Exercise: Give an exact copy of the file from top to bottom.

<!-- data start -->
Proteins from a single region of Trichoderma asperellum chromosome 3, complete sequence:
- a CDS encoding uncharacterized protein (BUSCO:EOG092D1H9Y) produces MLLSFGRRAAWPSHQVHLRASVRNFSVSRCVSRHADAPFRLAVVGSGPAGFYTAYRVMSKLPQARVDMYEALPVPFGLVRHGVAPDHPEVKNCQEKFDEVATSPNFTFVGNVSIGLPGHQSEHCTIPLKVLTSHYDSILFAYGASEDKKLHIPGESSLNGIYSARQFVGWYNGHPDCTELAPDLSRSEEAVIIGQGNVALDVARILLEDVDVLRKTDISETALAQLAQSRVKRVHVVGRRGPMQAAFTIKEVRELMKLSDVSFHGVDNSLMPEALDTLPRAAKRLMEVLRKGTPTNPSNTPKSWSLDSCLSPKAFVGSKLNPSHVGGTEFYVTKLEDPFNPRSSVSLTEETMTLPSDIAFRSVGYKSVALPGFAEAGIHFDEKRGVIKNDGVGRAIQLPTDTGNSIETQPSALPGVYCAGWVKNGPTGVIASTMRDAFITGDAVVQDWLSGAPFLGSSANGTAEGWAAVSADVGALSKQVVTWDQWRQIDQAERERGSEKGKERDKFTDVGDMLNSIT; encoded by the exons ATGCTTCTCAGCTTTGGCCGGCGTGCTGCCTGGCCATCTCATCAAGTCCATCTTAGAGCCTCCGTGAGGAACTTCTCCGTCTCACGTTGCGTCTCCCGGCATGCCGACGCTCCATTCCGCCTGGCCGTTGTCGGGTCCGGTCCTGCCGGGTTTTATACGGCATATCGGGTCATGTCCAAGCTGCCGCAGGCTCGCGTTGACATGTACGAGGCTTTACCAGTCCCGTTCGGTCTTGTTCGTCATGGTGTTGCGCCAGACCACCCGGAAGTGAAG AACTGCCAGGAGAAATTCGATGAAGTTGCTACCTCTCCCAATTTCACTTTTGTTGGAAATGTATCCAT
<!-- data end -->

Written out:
Proteins from a single region of Trichoderma asperellum chromosome 3, complete sequence:
- a CDS encoding uncharacterized protein (BUSCO:EOG092D1H9Y) produces MLLSFGRRAAWPSHQVHLRASVRNFSVSRCVSRHADAPFRLAVVGSGPAGFYTAYRVMSKLPQARVDMYEALPVPFGLVRHGVAPDHPEVKNCQEKFDEVATSPNFTFVGNVSIGLPGHQSEHCTIPLKVLTSHYDSILFAYGASEDKKLHIPGESSLNGIYSARQFVGWYNGHPDCTELAPDLSRSEEAVIIGQGNVALDVARILLEDVDVLRKTDISETALAQLAQSRVKRVHVVGRRGPMQAAFTIKEVRELMKLSDVSFHGVDNSLMPEALDTLPRAAKRLMEVLRKGTPTNPSNTPKSWSLDSCLSPKAFVGSKLNPSHVGGTEFYVTKLEDPFNPRSSVSLTEETMTLPSDIAFRSVGYKSVALPGFAEAGIHFDEKRGVIKNDGVGRAIQLPTDTGNSIETQPSALPGVYCAGWVKNGPTGVIASTMRDAFITGDAVVQDWLSGAPFLGSSANGTAEGWAAVSADVGALSKQVVTWDQWRQIDQAERERGSEKGKERDKFTDVGDMLNSIT; encoded by the exons ATGCTTCTCAGCTTTGGCCGGCGTGCTGCCTGGCCATCTCATCAAGTCCATCTTAGAGCCTCCGTGAGGAACTTCTCCGTCTCACGTTGCGTCTCCCGGCATGCCGACGCTCCATTCCGCCTGGCCGTTGTCGGGTCCGGTCCTGCCGGGTTTTATACGGCATATCGGGTCATGTCCAAGCTGCCGCAGGCTCGCGTTGACATGTACGAGGCTTTACCAGTCCCGTTCGGTCTTGTTCGTCATGGTGTTGCGCCAGACCACCCGGAAGTGAAG AACTGCCAGGAGAAATTCGATGAAGTTGCTACCTCTCCCAATTTCACTTTTGTTGGAAATGTATCCAT